While pressure mounts for the FAA to issue regulations to incorporate unmanned aircraft systems (UAS) into national airspace systems and the challenges to the FAA’s current positions on UAS are in judicial limbo [see Commercial Use of Unmanned Aerial Systems? Are they legal? and FAA Faces Recent Challenges Over Restrictions on Operation of Unmanned Aerial Systems (UAS)] the FAA continues to move forward with the mandates set forth in the FAA Modernization and Reform Act of 2012.

Just last week, on May 5, 2014, the FAA announced the second UAS test site to become operational is the site operated by the University of Alaska.  The FAA granted the University a two-year Certificate or Waiver of Authorization (COA) that authorizes the University the authority to fly the Aeryon Scout at the University’s Pan-Pacific UAS Test Range.  Flight operations began immediately at the University’s Fairbanks Large Animal Research Station.  The primary purpose of the University’s missions is to show that UAS can locate, identify and count large wild animals.

The first test site, which is operated by the North Dakota Department of Commerce, became operational on April 21, 2014.  North Dakota’s COA is also good for two years and it allows North Dakota to operate a Draganflyer X4ES.  Demonstrating that the UAS can check soil quality and status of crops is the primary purpose of North Dakota’s mission.  North Dakota was expected to begin test flights last week.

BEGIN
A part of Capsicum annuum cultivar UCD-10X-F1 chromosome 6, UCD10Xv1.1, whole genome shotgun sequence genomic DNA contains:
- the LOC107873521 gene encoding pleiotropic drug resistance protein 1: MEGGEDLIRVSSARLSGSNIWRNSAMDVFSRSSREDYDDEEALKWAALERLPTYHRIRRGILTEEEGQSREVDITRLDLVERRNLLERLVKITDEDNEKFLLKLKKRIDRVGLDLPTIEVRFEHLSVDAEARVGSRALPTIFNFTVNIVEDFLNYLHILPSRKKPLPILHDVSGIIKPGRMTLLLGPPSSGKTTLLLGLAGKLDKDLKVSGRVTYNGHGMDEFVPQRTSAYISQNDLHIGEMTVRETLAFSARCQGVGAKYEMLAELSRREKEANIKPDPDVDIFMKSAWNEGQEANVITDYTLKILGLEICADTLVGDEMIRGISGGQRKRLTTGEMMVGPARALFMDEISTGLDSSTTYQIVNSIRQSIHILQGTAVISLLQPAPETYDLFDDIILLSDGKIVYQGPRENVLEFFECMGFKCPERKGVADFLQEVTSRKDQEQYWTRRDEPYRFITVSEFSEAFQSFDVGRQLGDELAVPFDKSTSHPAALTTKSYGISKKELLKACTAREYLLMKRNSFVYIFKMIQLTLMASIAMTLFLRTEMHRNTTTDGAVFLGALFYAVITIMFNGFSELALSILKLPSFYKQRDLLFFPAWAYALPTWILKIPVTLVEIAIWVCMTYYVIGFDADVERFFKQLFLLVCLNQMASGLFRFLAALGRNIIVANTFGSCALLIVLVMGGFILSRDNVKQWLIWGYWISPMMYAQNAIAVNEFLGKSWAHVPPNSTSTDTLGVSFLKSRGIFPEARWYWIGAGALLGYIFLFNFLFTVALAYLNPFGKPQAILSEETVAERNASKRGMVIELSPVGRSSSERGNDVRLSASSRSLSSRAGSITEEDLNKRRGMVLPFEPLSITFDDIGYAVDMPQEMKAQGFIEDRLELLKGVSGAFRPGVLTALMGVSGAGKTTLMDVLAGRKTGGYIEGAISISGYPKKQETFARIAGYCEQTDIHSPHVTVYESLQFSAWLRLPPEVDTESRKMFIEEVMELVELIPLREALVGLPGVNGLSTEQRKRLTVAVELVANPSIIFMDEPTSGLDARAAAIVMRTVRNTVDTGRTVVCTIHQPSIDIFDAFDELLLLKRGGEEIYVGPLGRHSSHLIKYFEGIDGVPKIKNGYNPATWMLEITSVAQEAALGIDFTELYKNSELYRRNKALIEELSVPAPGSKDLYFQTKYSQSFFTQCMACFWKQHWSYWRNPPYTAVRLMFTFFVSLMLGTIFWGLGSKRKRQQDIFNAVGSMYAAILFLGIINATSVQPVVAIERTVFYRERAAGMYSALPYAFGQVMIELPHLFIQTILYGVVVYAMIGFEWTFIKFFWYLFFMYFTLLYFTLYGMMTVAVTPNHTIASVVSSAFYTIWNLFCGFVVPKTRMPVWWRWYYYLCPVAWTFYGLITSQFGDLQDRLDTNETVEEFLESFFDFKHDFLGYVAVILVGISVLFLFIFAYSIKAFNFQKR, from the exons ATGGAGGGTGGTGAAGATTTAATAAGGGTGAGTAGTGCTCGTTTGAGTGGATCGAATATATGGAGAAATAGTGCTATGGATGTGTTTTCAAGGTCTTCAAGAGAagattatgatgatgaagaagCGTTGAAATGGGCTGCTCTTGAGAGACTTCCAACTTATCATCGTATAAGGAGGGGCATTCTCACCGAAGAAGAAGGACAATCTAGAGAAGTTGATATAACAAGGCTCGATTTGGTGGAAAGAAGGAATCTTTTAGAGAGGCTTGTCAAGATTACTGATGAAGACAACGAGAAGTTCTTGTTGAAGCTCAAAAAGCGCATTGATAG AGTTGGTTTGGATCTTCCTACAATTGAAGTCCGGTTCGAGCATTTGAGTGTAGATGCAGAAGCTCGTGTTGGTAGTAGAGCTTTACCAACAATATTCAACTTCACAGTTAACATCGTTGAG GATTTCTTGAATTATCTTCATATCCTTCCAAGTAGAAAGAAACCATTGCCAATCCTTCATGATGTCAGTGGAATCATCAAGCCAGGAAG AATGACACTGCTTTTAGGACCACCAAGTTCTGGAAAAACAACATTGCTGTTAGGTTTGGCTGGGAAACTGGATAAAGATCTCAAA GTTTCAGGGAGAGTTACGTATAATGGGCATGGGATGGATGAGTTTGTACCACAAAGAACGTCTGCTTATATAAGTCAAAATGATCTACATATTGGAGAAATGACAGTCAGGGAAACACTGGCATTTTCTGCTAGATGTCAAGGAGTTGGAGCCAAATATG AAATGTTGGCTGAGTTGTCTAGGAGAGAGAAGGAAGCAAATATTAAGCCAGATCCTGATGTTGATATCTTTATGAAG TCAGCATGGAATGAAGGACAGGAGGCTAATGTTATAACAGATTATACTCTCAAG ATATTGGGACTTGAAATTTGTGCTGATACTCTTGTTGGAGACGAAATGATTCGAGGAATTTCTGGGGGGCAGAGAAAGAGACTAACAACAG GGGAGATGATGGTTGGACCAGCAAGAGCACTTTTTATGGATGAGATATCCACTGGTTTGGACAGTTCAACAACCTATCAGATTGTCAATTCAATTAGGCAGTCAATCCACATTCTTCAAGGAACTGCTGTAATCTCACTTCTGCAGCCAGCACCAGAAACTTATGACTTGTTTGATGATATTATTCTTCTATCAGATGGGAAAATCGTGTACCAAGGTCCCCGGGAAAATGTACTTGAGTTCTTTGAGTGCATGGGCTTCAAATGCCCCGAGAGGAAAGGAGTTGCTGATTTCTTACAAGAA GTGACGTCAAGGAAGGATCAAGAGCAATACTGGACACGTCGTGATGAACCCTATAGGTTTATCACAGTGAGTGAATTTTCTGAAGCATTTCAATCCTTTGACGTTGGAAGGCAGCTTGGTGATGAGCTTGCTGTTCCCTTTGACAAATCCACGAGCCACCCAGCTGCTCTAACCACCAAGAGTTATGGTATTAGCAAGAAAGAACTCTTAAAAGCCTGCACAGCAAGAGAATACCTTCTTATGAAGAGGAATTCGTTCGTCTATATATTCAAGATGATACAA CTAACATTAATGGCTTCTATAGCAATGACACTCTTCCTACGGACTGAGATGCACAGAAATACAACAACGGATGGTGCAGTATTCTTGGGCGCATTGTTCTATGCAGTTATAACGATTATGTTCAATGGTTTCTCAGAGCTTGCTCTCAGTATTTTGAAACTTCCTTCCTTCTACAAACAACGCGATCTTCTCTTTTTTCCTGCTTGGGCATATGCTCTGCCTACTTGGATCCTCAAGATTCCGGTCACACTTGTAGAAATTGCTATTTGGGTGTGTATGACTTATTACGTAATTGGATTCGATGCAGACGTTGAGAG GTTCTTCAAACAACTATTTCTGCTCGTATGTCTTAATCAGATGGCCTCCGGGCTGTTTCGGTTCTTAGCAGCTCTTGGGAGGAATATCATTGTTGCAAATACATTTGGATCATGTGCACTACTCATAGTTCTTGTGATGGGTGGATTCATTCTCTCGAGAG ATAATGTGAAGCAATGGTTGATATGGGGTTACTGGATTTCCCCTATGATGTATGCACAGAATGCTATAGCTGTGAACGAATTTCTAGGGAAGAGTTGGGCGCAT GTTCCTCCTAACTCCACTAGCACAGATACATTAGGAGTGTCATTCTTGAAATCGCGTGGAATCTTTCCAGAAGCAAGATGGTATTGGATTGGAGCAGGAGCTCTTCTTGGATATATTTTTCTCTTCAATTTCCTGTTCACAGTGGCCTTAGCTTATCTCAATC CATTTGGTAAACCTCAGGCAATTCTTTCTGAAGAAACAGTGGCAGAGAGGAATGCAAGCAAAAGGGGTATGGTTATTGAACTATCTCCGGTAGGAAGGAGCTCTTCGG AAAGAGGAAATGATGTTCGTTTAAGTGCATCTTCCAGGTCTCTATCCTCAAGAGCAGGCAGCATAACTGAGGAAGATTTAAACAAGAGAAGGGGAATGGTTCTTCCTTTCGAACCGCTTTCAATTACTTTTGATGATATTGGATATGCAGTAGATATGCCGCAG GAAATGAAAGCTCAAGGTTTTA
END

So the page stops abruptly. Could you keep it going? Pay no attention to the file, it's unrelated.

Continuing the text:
As a result of the requirement from Congress in the FAA Modernization and Reform Act of 2012that the FAA to set up a test site program, the FAA selected six test sites. The FAA chose State of Nevada, New York’s Griffiss International Airport, Texas A&M University – Corpus Christy, and Virginia Polytechnic Institute and State University to operate such test sites, in addition to the two that are currently operational.   It has been reported that Jim Williams, manager of the FAA’s UAS integration office, said in a February briefing to RTCA Special Committee 228 that the FAA’s “long-term vision is for the ranges to be delegated the authority to issue experimental airworthiness certificates.”

The purpose of the test site program is to allow the FAA access to research findings to evaluate how to safely accomplish integrate UAS into US airspace.  To that end, in addition to their primary purposes, both test sites will be collecting safety-related operational data. Also, the University of Alaska’s will be evaluating procedures for coordination with air traffic controllers, and North Dakota will be providing maintenance data.

While the FAA appears to have long term visions for the test sites and is continuing down the research path and it is likely that good information will be obtained from the test sites, it will be interesting to see if the data can be collected fast enough to please the industry.